It’s funny — I started to write that in my intro, but I stopped, said “I shouldn’t rant about this, at least not in the intro” and deleted it. My take was a little different, though — I absolutely agree with what you’re saying, but moreover, Ichiro often reveals more about those who attempt to evaluate him than about Ichiro himself.

To appreciate Ichiro’s value, you have to see past traditional roles, past recent dogma favoring Adam Dunn-type power/walk/no glove lineups, past all of this to the fundamental thing everyone who seriously follows baseball has been trying to figure out: how do you win more games?

We make this point all the time about players: it’s about what a player can do, and how they can contribute, not what they can’t do, whether that’s hit home runs or whatever. And I’ve no patience for attacks on the “leadership” of someone who works so hard, so consistently. Ichiro absolutely plays, and he helps his teams win.


Yea, the leadership/chemistry thing is the last resort of a guy who doesn’t have any leg left to stand on, but refuses to admit that he was wrong. I’d love someone to explain how Ichiro’s routine that is apparently so harmful to this team now was also part of the 116 win “greatest chemistry ever” club in ’01. Or, if his personal stretching program (you know, the one that keeps him remarkably healthy and in the line-up every single day) is such a divisive issue that causes his teammates to underperform, how did last year’s team win 88 games with a massive lack of talent?

Even if you believe that chemistry is hugely important, and that Ichiro doesn’t have the right kind of personality to fit your predisposed opinion of what a good team player is, and even if we accept that you could predict good or bad chemistry ahead of time, there’s never been any kind of real position for why Ichiro’s one of the bad chemistry guys. Seriously, go through the articles where the old white guys criticize the eccentric Japanese guy, and the evidence boils down to “trust me, I’m there, I know more than you”. With guys like Bonds or Kent or Milton Bradley or David Wells or Izzy Alcantara, at least there was a stated basis for why they harmed clubhouse chemistry – so and so gets in fights with teammates, throws things at coaches, comes to the park hungover, whatever. With Ichiro, the basis is apparently “he doesn’t speak English” and “he stretches by himself”.

Sorry, but that’s not a real argument. That’s ethnocentric judgmentalism at its worst. The media is never more exposed as a biased collection of old white guys with preconceived notions (usually incorrect ones, at that) than when they write about Ichiro and clubhouse chemistry. It’s sad, really.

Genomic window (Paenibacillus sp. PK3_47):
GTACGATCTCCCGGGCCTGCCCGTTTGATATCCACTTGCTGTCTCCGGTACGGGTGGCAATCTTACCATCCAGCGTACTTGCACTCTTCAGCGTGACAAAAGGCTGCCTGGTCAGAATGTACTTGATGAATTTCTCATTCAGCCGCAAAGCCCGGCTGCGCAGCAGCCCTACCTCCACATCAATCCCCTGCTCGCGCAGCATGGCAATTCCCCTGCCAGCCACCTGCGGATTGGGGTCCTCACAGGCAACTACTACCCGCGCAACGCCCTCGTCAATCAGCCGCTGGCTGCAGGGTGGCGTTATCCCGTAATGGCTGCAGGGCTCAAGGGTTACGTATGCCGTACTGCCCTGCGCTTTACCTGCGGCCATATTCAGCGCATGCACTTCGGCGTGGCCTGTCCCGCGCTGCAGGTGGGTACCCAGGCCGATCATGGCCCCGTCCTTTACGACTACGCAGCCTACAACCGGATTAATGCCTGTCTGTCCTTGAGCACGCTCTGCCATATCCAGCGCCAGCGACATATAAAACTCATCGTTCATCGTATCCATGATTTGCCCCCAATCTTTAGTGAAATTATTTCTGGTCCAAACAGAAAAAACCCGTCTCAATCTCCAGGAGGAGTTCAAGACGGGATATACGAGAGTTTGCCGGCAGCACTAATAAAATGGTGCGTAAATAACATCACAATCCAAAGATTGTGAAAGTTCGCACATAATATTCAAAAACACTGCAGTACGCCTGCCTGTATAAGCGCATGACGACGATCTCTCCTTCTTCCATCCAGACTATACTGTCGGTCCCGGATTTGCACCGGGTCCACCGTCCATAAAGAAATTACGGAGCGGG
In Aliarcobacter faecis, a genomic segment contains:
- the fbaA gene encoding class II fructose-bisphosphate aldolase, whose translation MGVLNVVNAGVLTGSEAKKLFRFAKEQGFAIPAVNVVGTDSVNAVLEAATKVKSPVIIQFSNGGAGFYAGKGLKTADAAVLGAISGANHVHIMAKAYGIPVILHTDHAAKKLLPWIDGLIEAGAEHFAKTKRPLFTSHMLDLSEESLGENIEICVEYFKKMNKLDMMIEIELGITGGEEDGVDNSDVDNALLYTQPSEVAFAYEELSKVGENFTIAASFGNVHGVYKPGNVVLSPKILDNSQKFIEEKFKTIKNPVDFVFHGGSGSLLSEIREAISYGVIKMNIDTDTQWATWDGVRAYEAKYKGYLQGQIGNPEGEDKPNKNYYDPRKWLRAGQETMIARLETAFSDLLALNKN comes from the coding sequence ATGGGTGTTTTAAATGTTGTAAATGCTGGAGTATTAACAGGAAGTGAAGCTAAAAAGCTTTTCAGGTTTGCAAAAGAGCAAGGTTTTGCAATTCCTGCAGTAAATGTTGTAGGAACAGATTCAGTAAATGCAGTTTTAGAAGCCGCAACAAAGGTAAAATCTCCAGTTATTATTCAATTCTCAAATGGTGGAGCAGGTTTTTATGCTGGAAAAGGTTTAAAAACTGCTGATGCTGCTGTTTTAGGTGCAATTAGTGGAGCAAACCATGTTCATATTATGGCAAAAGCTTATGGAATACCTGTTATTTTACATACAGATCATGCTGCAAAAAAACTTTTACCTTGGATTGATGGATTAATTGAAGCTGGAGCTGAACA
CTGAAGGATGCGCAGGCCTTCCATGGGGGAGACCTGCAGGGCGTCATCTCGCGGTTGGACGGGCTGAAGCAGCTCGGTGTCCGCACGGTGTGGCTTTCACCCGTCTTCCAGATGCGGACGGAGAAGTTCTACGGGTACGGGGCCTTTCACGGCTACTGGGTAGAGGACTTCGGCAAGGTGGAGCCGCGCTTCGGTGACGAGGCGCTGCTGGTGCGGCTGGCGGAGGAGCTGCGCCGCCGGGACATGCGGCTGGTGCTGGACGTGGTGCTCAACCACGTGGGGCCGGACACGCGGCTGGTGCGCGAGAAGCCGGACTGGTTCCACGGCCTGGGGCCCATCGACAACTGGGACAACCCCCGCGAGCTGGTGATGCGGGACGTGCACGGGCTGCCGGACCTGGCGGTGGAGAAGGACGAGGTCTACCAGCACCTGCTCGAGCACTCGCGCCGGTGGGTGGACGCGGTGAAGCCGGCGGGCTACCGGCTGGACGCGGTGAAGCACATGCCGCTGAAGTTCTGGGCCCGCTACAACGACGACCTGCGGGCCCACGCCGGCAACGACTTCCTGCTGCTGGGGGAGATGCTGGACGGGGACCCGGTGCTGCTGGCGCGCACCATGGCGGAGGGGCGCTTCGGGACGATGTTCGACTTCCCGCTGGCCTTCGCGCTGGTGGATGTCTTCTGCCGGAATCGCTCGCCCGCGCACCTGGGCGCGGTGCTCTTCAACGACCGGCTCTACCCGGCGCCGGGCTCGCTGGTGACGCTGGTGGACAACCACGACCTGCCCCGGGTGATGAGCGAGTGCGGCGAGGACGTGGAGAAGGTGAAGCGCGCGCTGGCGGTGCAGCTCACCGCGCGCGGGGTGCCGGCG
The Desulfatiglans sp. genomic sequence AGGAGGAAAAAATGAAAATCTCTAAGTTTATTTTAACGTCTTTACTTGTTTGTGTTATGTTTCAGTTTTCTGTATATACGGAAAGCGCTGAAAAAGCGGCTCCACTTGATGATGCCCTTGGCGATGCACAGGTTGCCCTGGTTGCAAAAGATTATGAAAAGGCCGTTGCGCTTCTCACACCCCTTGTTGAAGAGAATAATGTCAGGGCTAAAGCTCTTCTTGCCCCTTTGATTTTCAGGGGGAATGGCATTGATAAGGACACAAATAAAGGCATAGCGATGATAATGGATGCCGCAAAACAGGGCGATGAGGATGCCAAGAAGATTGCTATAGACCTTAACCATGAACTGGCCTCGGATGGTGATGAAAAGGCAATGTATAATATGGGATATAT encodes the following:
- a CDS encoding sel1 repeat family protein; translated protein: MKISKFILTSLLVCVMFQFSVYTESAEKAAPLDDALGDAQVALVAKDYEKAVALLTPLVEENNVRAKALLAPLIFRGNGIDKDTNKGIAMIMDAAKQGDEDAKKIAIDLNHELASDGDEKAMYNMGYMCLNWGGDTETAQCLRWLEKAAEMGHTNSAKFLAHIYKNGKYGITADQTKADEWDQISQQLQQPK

65 Responses to “All Time All Mariner Roster: Right Field”

  1. Rtheb on July 18th, 2008 10:58 pm

    Ichiro’s OPS is a joke. We lose so many low scoring games and the only thing this guys does is slap infield hits. For $90 million I think we should expect a player to do some real damage. Not slap infield hits and wait for the next guy to do pick up the slack. Oh wait. Ichiro steals basis when were down or up by several runs. He actually stole a base against the Tigers when in the top of the 6th when were down 8-1 earlier this season. This guy is a farse. Nick Markakis is having a far superior year. He should have been an all star. Let’s get some impact bats!

  2. gwangung on July 18th, 2008 11:26 pm

    Is fielding really half the game?

    I dunno. Where do everyday players spend the time when they’re not on offense?

    You’re not impressing me with such sloppy thinking. You’re better when you’re actually using numbers.

  3. joser on July 18th, 2008 11:36 pm

    There’s no “kind of” about it. When mouth-breathing morons need someone for their microcephalic kids to laugh at, they find people like Rtheb.

    Oh, and James T — love Manny’s play tonight. Running around in circles, losing your hat, and then falling on the ball = genius fielding. Doing the worm / limbo to try to get the ball out from under ass = comedy gold. Even by Manny ass-over-teakettle standards, that was extreme.

    All in all, though, I’ll take less humor and more Ichiro, thanks.

  4. James T on July 19th, 2008 7:09 am

    I’m not sure what Manny has to do with Suzuki, Joser. Both you and Dave seemed to think that because I identify myself as a Red Sox fan, that attacking Manny is somehow defending Suzuki.

    Why? I didn’t say Manny is better. I didn’t say Manny’s a great player. I think he might have been great for a year or two with Cleveland but has had so much negative fielding value with the Sox that, even before his decline of the last year or two, it put him below that threshold.